Windows 10 Releases Target ~September and ~March

Subject: General Tech | April 21, 2017 - 07:30 AM |
Tagged: windows 10, microsoft

Now that Microsoft has pushed their third major version of Windows 10, the Creators Update, the company has decided to settle on a six-month rotation. This is similar to how the Ubuntu distribution of Linux pushes updates, although Windows 10 will be targeting September and March rather than Ubuntu’s October and April (and Ubuntu has a different long-term support model, as we’ll discuss below). More importantly, it’s designed to occur at the same time as Office 365 ProPlus updates, so IT departments can certify and roll out both at the same time.

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The previous release cycle was a little… chaotic. The November Update occurred about three and a half months after the initial release, followed almost nine months later by the Anniversary Update. Seven months after that, the Creators Update landed, which brings us to today.

Each version will be supported for eighteen months.

Source: Microsoft

Cloudy with Microsoft; the new Chrome OS competitor?

Subject: General Tech | April 13, 2017 - 12:33 PM |
Tagged: microsoft, surface 3, Project Scorpio, windows 10 cloud

From what The Inquirer has been able to find out, the Microsoft event taking place next month will not herald the release of the Surface Book 2, Surface Pro 5 nor the Surface Phone. 
It is quite likely we will see a new low cost Surface 3 device announced as well as more information on Project Scorpio.  This should also offer the first details on the new OS that Microsoft has been working on to challenge ChromeOS in low cost devices.  Windows 10 Cloud, also known as Bespin, will be a low cost OS which runs Windows Universal apps and will be aimed at students and those who want small inexpensive devices for light computing usage.  Check out more details here.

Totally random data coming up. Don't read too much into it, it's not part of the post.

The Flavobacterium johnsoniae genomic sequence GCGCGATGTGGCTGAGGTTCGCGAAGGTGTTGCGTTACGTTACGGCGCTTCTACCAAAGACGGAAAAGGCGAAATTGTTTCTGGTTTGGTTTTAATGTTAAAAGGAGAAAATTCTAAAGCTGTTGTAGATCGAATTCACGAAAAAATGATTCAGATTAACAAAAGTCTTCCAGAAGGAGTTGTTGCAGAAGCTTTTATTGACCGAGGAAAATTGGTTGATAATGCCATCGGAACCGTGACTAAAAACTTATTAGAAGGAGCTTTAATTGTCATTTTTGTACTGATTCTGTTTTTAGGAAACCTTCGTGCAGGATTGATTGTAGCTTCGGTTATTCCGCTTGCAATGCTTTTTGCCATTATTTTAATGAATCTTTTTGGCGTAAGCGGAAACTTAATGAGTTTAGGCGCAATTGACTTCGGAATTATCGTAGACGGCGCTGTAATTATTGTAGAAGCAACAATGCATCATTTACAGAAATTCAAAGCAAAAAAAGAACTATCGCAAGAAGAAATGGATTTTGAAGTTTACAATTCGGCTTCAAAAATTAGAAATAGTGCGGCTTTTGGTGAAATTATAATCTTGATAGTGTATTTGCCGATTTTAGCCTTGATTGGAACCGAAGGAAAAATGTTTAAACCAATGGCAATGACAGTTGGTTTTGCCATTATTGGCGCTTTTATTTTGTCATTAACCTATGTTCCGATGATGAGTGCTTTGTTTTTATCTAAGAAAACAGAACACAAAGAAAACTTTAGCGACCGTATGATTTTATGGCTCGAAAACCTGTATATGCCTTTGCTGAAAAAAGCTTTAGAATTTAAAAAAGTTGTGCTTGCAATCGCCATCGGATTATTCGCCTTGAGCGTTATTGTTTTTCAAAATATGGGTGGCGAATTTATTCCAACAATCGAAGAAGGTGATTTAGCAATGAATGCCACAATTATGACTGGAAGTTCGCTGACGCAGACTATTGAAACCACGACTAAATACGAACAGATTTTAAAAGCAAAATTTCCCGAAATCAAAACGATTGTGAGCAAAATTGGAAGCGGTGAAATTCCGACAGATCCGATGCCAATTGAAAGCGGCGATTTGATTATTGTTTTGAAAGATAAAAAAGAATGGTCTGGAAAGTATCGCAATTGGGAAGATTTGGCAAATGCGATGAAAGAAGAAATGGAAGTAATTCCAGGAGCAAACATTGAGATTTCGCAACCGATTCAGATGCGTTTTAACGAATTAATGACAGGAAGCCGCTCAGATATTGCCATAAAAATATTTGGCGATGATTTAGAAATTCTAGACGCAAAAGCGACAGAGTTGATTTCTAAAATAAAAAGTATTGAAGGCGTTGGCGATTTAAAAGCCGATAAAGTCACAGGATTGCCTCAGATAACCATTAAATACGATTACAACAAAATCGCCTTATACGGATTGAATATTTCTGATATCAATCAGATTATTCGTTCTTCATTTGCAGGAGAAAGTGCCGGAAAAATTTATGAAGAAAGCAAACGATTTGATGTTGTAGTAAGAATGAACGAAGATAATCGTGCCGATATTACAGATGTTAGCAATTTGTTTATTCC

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"Microsoft sent out cryptic invites on Wednesday (we're still waiting for ours) which suggests there will be an education focus at the event, with the invite sporting 'Learn what's next' caption and '#MicrosoftEdu' hashtag."

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Source: The Inquirer

Windows 10 obsessive net nanny edition

Subject: General Tech | April 7, 2017 - 01:53 PM |
Tagged: windows 10, microsoft, creators update, stalking

The discussion surrounding the telemetry and data of users of Windows 10 which is collected by Microsoft has been energetic and not without a certain amount of vitriol.  Until this past week, much of it has been based on educated guesses and traffic analysis, with Microsoft deigning to provided specifics.  That has changed with the upcoming release of the Creators Update and Microsoft have finally released the details of what data they collect in both the new Basic and Full modes. 

The list is impressive.

The new Basic mode is the same as the previous Full mode, collecting hardware and software information and how they are used, driver usage data, inking and typing data and allowing remote access of your machine and documents without your knowledge.  While this will certainly help with troubleshooting Windows issues it does seem a bit much to collect without users approval.

The new Full mode is even more like an overly attentive software company, it includes all of the above plus it collects your user settings and preferences, installed browsers and the use thereof, an inventory of attached peripherals and how long you use them, a list of every application you've ever installed and a long list of other data which the Register lists here.